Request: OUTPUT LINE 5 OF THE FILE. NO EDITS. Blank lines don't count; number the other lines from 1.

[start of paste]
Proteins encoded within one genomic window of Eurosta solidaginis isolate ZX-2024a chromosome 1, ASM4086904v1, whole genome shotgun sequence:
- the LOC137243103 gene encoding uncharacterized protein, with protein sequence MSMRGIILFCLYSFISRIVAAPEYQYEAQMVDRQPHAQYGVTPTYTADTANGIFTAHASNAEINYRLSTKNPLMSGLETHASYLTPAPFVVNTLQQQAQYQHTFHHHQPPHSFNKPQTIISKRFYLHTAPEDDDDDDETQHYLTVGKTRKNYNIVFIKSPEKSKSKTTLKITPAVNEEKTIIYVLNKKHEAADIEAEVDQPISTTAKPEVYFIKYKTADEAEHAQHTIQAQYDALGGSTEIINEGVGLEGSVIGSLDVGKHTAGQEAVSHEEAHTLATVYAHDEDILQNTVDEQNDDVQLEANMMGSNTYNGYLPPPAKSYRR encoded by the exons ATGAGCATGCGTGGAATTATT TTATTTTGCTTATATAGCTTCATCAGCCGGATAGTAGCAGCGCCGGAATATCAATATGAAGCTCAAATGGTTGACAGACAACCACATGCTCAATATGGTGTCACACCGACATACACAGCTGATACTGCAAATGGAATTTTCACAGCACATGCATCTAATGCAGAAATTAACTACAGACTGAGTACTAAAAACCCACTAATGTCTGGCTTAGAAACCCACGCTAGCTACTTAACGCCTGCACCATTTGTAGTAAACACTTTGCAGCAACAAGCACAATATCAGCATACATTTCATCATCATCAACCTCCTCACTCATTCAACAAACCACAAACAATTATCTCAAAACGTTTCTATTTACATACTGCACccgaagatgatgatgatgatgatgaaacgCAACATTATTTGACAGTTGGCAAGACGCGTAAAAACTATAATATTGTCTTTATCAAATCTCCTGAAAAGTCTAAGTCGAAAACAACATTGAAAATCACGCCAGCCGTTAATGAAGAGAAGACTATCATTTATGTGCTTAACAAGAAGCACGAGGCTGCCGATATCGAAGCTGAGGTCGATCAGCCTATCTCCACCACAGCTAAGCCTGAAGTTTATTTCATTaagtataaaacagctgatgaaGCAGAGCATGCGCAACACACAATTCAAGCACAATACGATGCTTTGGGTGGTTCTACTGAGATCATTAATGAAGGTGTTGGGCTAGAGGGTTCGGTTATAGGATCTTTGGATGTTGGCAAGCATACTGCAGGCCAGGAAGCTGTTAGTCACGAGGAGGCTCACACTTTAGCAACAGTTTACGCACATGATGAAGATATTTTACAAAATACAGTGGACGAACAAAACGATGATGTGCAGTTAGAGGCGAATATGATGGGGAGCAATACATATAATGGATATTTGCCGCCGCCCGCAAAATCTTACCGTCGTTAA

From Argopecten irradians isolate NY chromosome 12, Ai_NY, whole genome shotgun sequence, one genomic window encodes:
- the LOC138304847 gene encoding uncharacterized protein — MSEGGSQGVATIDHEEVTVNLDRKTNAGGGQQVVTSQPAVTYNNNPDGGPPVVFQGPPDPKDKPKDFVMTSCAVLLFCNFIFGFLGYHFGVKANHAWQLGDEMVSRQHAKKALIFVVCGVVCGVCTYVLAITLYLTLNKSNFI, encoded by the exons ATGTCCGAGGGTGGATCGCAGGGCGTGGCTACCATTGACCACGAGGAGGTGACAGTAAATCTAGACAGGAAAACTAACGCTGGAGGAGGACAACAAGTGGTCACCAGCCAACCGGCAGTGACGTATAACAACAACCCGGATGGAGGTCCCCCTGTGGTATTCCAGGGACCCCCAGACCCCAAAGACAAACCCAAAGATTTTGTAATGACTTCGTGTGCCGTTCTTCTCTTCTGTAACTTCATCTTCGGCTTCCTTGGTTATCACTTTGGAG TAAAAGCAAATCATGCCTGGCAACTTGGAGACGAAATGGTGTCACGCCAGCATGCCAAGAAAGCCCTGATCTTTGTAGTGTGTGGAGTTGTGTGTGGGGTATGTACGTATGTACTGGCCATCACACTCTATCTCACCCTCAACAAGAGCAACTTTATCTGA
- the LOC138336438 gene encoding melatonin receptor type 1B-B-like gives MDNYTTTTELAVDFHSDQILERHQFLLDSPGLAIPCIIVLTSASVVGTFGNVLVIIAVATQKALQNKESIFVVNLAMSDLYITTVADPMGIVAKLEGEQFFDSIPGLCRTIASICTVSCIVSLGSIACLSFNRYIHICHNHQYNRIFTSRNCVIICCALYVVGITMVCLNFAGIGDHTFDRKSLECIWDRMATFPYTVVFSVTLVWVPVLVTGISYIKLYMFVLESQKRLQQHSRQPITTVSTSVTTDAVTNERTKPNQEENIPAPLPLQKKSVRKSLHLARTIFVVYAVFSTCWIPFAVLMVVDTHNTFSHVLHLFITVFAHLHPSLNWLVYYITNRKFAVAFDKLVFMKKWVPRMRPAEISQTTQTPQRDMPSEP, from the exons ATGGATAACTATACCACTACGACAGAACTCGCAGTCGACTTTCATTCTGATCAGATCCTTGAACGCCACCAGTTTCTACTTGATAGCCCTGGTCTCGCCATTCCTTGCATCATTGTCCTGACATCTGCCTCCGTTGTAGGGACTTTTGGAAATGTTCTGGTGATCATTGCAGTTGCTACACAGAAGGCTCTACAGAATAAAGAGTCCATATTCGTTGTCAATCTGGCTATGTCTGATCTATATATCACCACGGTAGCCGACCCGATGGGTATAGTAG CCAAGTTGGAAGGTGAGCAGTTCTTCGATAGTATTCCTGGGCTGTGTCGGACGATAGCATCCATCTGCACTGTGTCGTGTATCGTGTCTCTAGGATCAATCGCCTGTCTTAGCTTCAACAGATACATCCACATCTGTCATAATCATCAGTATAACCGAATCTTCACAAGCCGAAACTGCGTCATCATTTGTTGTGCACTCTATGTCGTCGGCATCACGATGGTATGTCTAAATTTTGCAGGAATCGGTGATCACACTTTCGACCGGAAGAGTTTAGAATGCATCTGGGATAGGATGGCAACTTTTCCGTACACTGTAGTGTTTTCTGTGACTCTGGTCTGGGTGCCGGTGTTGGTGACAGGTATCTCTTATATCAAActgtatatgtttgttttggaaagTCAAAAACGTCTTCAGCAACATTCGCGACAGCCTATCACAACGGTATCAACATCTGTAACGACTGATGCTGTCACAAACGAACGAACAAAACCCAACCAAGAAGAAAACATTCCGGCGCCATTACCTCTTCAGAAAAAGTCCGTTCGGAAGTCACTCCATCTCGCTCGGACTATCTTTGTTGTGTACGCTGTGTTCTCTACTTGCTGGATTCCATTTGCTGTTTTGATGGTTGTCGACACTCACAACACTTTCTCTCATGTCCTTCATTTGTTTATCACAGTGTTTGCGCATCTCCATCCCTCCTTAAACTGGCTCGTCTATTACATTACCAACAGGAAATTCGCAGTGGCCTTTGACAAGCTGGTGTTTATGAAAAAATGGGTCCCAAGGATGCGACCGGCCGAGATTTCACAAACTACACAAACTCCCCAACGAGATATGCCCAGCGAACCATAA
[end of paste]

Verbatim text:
- the LOC138336438 gene encoding melatonin receptor type 1B-B-like gives MDNYTTTTELAVDFHSDQILERHQFLLDSPGLAIPCIIVLTSASVVGTFGNVLVIIAVATQKALQNKESIFVVNLAMSDLYITTVADPMGIVAKLEGEQFFDSIPGLCRTIASICTVSCIVSLGSIACLSFNRYIHICHNHQYNRIFTSRNCVIICCALYVVGITMVCLNFAGIGDHTFDRKSLECIWDRMATFPYTVVFSVTLVWVPVLVTGISYIKLYMFVLESQKRLQQHSRQPITTVSTSVTTDAVTNERTKPNQEENIPAPLPLQKKSVRKSLHLARTIFVVYAVFSTCWIPFAVLMVVDTHNTFSHVLHLFITVFAHLHPSLNWLVYYITNRKFAVAFDKLVFMKKWVPRMRPAEISQTTQTPQRDMPSEP, from the exons ATGGATAACTATACCACTACGACAGAACTCGCAGTCGACTTTCATTCTGATCAGATCCTTGAACGCCACCAGTTTCTACTTGATAGCCCTGGTCTCGCCATTCCTTGCATCATTGTCCTGACATCTGCCTCCGTTGTAGGGACTTTTGGAAATGTTCTGGTGATCATTGCAGTTGCTACACAGAAGGCTCTACAGAATAAAGAGTCCATATTCGTTGTCAATCTGGCTATGTCTGATCTATATATCACCACGGTAGCCGACCCGATGGGTATAGTAG CCAAGTTGGAAGGTGAGCAGTTCTTCGATAGTATTCCTGGGCTGTGTCGGACGATAGCATCCATCTGCACTGTGTCGTGTATCGTGTCTCTAGGATCAATCGCCTGTCTTAGCTTCAACAGATACATCCACATCTGTCATAATCATCAGTATAACCGAATCTTCACAAGCCGAAACTGCGTCATCATTTGTTGTGCACTCTATGTCGTCGGCATCACGATGGTATGTCTAAATTTTGCAGGAATCGGTGATCACACTTTCGACCGGAAGAGTTTAGAATGCATCTGGGATAGGATGGCAACTTTTCCGTACACTGTAGTGTTTTCTGTGACTCTGGTCTGGGTGCCGGTGTTGGTGACAGGTATCTCTTATATCAAActgtatatgtttgttttggaaagTCAAAAACGTCTTCAGCAACATTCGCGACAGCCTATCACAACGGTATCAACATCTGTAACGACTGATGCTGTCACAAACGAACGAACAAAACCCAACCAAGAAGAAAACATTCCGGCGCCATTACCTCTTCAGAAAAAGTCCGTTCGGAAGTCACTCCATCTCGCTCGGACTATCTTTGTTGTGTACGCTGTGTTCTCTACTTGCTGGATTCCATTTGCTGTTTTGATGGTTGTCGACACTCACAACACTTTCTCTCATGTCCTTCATTTGTTTATCACAGTGTTTGCGCATCTCCATCCCTCCTTAAACTGGCTCGTCTATTACATTACCAACAGGAAATTCGCAGTGGCCTTTGACAAGCTGGTGTTTATGAAAAAATGGGTCCCAAGGATGCGACCGGCCGAGATTTCACAAACTACACAAACTCCCCAACGAGATATGCCCAGCGAACCATAA